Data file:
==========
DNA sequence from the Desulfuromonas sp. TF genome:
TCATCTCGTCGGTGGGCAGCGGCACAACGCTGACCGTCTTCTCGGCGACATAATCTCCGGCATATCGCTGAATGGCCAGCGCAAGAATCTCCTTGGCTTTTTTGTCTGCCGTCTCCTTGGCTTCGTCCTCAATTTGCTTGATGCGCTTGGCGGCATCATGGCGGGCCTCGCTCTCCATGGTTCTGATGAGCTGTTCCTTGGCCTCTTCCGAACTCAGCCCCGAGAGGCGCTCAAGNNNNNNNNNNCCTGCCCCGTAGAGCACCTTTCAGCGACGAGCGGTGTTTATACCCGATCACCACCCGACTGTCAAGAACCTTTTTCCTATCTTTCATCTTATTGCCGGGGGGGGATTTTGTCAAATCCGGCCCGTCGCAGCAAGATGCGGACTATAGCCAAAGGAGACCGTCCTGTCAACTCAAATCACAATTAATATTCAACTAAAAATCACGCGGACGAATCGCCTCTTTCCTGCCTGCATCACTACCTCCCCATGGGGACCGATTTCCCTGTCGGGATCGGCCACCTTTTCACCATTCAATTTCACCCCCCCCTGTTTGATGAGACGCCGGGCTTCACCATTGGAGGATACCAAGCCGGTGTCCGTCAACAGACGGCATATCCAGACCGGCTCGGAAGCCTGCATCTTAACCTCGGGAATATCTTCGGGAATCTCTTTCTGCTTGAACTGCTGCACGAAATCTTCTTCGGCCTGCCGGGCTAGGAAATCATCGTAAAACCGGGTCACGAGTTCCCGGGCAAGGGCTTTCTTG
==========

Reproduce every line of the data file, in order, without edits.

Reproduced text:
DNA sequence from the Desulfuromonas sp. TF genome:
TCATCTCGTCGGTGGGCAGCGGCACAACGCTGACCGTCTTCTCGGCGACATAATCTCCGGCATATCGCTGAATGGCCAGCGCAAGAATCTCCTTGGCTTTTTTGTCTGCCGTCTCCTTGGCTTCGTCCTCAATTTGCTTGATGCGCTTGGCGGCATCATGGCGGGCCTCGCTCTCCATGGTTCTGATGAGCTGTTCCTTGGCCTCTTCCGAACTCAGCCCCGAGAGGCGCTCAAGNNNNNNNNNNCCTGCCCCGTAGAGCACCTTTCAGCGACGAGCGGTGTTTATACCCGATCACCACCCGACTGTCAAGAACCTTTTTCCTATCTTTCATCTTATTGCCGGGGGGGGATTTTGTCAAATCCGGCCCGTCGCAGCAAGATGCGGACTATAGCCAAAGGAGACCGTCCTGTCAACTCAAATCACAATTAATATTCAACTAAAAATCACGCGGACGAATCGCCTCTTTCCTGCCTGCATCACTACCTCCCCATGGGGACCGATTTCCCTGTCGGGATCGGCCACCTTTTCACCATTCAATTTCACCCCCCCCTGTTTGATGAGACGCCGGGCTTCACCATTGGAGGATACCAAGCCGGTGTCCGTCAACAGACGGCATATCCAGACCGGCTCGGAAGCCTGCATCTTAACCTCGGGAATATCTTCGGGAATCTCTTTCTGCTTGAACTGCTGCACGAAATCTTCTTCGGCCTGCCGGGCTAGGAAATCATCGTAAAACCGGGTCACGAGTTCCCGGGCAAGGGCTTTCTTG